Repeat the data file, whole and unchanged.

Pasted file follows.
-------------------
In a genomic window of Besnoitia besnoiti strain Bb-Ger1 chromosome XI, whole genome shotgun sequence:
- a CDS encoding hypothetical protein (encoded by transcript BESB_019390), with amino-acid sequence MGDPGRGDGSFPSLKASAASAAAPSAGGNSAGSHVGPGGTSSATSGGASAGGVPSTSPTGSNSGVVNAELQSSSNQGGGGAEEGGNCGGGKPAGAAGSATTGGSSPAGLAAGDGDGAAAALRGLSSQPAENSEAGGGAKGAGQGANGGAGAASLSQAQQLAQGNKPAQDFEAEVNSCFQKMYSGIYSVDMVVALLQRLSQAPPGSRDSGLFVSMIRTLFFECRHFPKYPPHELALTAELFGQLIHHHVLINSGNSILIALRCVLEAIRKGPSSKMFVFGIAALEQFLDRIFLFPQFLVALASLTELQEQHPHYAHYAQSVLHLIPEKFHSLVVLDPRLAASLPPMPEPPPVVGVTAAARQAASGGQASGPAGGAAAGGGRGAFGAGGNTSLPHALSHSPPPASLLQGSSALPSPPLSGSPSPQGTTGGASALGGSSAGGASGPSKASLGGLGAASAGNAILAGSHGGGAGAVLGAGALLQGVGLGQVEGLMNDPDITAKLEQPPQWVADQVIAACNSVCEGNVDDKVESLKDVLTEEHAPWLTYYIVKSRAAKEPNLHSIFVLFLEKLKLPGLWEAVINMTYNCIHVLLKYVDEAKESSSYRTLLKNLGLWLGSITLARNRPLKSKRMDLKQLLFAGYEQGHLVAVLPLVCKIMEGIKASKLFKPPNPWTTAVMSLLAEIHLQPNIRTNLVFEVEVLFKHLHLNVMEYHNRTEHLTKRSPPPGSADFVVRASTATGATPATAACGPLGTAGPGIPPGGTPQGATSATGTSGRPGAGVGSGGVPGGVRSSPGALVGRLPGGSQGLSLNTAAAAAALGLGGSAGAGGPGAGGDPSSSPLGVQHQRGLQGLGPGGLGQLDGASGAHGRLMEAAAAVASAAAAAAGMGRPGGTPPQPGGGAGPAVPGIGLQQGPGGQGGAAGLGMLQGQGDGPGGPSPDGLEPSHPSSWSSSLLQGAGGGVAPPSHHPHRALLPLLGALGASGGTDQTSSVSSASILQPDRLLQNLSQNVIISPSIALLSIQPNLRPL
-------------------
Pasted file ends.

In a genomic window of Besnoitia besnoiti strain Bb-Ger1 chromosome XI, whole genome shotgun sequence:
- a CDS encoding hypothetical protein (encoded by transcript BESB_019390), with amino-acid sequence MGDPGRGDGSFPSLKASAASAAAPSAGGNSAGSHVGPGGTSSATSGGASAGGVPSTSPTGSNSGVVNAELQSSSNQGGGGAEEGGNCGGGKPAGAAGSATTGGSSPAGLAAGDGDGAAAALRGLSSQPAENSEAGGGAKGAGQGANGGAGAASLSQAQQLAQGNKPAQDFEAEVNSCFQKMYSGIYSVDMVVALLQRLSQAPPGSRDSGLFVSMIRTLFFECRHFPKYPPHELALTAELFGQLIHHHVLINSGNSILIALRCVLEAIRKGPSSKMFVFGIAALEQFLDRIFLFPQFLVALASLTELQEQHPHYAHYAQSVLHLIPEKFHSLVVLDPRLAASLPPMPEPPPVVGVTAAARQAASGGQASGPAGGAAAGGGRGAFGAGGNTSLPHALSHSPPPASLLQGSSALPSPPLSGSPSPQGTTGGASALGGSSAGGASGPSKASLGGLGAASAGNAILAGSHGGGAGAVLGAGALLQGVGLGQVEGLMNDPDITAKLEQPPQWVADQVIAACNSVCEGNVDDKVESLKDVLTEEHAPWLTYYIVKSRAAKEPNLHSIFVLFLEKLKLPGLWEAVINMTYNCIHVLLKYVDEAKESSSYRTLLKNLGLWLGSITLARNRPLKSKRMDLKQLLFAGYEQGHLVAVLPLVCKIMEGIKASKLFKPPNPWTTAVMSLLAEIHLQPNIRTNLVFEVEVLFKHLHLNVMEYHNRTEHLTKRSPPPGSADFVVRASTATGATPATAACGPLGTAGPGIPPGGTPQGATSATGTSGRPGAGVGSGGVPGGVRSSPGALVGRLPGGSQGLSLNTAAAAAALGLGGSAGAGGPGAGGDPSSSPLGVQHQRGLQGLGPGGLGQLDGASGAHGRLMEAAAAVASAAAAAAGMGRPGGTPPQPGGGAGPAVPGIGLQQGPGGQGGAAGLGMLQGQGDGPGGPSPDGLEPSHPSSWSSSLLQGAGGGVAPPSHHPHRALLPLLGALGASGGTDQTSSVSSASILQPDRLLQNLSQNVIISPSIALLSIQPNLRPL